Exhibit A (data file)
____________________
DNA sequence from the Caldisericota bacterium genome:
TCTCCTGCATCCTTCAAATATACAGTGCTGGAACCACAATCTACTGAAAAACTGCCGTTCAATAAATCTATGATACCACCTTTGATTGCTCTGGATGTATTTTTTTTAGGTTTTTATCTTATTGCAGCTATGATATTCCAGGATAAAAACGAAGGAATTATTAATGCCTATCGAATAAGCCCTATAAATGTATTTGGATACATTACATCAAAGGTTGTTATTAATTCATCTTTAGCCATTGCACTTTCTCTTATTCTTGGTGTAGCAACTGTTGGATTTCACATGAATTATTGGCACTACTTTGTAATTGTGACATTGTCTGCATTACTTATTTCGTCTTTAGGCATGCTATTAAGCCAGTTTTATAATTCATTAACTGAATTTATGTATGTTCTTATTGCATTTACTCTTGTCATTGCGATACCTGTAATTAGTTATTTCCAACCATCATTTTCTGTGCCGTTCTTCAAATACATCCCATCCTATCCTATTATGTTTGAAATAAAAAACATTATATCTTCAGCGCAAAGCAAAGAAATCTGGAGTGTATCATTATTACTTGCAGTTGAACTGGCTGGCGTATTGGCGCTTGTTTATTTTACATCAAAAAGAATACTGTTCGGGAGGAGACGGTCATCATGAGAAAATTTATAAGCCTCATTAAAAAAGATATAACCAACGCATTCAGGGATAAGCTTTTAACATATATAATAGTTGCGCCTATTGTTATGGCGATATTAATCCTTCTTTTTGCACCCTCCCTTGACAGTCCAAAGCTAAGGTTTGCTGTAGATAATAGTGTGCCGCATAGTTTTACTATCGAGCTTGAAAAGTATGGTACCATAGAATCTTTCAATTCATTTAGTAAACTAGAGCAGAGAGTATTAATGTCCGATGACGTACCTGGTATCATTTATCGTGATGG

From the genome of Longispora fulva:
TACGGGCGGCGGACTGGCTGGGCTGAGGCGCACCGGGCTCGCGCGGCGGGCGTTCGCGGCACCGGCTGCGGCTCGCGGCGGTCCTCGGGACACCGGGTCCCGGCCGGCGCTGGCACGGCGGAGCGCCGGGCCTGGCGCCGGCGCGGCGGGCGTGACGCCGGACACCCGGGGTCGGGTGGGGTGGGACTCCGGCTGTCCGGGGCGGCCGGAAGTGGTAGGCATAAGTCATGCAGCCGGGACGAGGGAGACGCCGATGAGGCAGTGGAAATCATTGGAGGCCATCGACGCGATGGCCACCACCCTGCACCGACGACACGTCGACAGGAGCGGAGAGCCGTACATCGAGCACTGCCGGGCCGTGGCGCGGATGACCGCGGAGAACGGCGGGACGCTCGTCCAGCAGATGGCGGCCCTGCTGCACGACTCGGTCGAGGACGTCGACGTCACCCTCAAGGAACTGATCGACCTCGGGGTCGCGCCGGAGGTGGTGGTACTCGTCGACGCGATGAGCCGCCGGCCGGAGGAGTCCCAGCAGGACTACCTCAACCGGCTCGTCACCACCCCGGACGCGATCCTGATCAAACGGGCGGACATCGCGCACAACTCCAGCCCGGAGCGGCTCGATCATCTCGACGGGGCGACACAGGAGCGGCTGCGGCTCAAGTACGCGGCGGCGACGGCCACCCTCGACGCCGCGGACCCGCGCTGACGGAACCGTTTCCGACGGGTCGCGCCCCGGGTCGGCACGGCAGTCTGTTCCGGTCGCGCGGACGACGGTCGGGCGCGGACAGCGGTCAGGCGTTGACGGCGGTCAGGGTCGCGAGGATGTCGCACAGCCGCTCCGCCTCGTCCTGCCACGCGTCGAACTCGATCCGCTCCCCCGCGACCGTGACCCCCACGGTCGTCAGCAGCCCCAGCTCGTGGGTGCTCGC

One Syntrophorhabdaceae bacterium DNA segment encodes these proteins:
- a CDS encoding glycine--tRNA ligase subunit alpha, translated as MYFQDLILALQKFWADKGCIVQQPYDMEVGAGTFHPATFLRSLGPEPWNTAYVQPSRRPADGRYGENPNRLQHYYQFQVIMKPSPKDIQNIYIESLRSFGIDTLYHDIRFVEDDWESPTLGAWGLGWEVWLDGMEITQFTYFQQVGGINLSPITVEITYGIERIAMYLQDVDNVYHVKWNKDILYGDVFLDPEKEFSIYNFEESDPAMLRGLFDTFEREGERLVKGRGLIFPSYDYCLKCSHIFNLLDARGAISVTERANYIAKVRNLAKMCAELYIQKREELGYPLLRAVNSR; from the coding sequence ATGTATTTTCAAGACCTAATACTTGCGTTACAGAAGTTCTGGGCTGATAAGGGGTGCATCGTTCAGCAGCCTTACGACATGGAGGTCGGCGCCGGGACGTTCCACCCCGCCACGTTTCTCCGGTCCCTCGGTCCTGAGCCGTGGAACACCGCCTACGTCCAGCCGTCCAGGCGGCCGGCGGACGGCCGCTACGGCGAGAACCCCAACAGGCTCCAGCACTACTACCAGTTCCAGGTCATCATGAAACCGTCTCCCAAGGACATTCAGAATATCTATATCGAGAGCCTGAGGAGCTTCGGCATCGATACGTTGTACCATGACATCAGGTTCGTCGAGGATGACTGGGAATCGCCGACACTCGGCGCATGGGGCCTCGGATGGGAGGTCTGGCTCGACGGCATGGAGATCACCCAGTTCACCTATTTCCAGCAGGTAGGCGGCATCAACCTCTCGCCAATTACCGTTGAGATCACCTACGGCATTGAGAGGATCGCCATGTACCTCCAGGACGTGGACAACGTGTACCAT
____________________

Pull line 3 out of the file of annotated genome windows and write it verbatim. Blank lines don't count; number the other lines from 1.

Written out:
From the genome of Longispora fulva: